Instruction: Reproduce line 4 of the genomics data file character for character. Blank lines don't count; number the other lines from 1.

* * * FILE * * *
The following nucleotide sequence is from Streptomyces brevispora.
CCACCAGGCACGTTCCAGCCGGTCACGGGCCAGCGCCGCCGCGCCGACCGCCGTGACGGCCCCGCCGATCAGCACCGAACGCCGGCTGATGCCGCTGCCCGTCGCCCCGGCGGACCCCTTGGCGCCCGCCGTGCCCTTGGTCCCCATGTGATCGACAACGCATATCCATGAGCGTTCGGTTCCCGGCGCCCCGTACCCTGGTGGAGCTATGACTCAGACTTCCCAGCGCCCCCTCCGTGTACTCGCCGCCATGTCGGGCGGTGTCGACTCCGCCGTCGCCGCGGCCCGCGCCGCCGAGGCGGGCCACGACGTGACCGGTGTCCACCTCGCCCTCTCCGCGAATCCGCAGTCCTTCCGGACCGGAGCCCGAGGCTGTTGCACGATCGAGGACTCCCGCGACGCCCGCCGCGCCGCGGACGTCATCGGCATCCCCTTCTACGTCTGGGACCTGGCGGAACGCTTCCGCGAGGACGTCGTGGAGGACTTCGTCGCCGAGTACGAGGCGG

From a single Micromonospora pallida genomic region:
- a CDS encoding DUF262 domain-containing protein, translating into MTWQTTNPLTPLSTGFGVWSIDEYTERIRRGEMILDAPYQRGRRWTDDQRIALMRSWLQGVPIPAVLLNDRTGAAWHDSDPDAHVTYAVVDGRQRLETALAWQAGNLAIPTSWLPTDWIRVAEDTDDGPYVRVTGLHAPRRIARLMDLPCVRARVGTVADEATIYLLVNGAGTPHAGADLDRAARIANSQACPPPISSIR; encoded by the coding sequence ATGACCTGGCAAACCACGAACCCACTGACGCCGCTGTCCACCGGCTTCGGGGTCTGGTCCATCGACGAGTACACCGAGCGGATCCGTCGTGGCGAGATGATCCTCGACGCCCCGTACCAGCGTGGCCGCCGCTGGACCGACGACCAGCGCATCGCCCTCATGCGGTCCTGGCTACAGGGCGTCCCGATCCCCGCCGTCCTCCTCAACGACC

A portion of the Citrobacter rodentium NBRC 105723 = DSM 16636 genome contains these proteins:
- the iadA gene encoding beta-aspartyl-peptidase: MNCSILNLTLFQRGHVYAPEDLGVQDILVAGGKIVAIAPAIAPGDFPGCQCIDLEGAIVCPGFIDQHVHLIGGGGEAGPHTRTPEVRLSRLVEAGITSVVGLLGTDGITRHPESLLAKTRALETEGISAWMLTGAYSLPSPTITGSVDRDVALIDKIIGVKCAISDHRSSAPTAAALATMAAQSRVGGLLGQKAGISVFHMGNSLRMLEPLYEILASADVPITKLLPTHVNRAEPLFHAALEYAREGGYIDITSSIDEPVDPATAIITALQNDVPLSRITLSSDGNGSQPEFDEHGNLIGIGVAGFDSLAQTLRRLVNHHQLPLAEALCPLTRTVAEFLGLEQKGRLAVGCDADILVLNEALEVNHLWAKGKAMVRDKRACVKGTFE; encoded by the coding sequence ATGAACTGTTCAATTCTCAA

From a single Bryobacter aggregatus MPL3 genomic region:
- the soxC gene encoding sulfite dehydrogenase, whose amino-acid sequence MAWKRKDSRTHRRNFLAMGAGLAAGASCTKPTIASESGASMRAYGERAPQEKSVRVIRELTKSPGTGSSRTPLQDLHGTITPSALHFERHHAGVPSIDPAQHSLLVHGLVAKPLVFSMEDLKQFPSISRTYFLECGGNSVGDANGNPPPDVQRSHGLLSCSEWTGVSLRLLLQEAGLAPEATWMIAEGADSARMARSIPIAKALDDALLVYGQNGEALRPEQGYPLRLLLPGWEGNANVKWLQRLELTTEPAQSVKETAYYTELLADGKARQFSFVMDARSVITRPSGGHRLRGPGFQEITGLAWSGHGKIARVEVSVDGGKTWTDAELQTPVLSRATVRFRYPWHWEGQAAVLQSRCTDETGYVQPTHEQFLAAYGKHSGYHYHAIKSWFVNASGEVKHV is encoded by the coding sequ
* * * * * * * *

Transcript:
- a CDS encoding DUF262 domain-containing protein, translating into MTWQTTNPLTPLSTGFGVWSIDEYTERIRRGEMILDAPYQRGRRWTDDQRIALMRSWLQGVPIPAVLLNDRTGAAWHDSDPDAHVTYAVVDGRQRLETALAWQAGNLAIPTSWLPTDWIRVAEDTDDGPYVRVTGLHAPRRIARLMDLPCVRARVGTVADEATIYLLVNGAGTPHAGADLDRAARIANSQACPPPISSIR; encoded by the coding sequence ATGACCTGGCAAACCACGAACCCACTGACGCCGCTGTCCACCGGCTTCGGGGTCTGGTCCATCGACGAGTACACCGAGCGGATCCGTCGTGGCGAGATGATCCTCGACGCCCCGTACCAGCGTGGCCGCCGCTGGACCGACGACCAGCGCATCGCCCTCATGCGGTCCTGGCTACAGGGCGTCCCGATCCCCGCCGTCCTCCTCAACGACC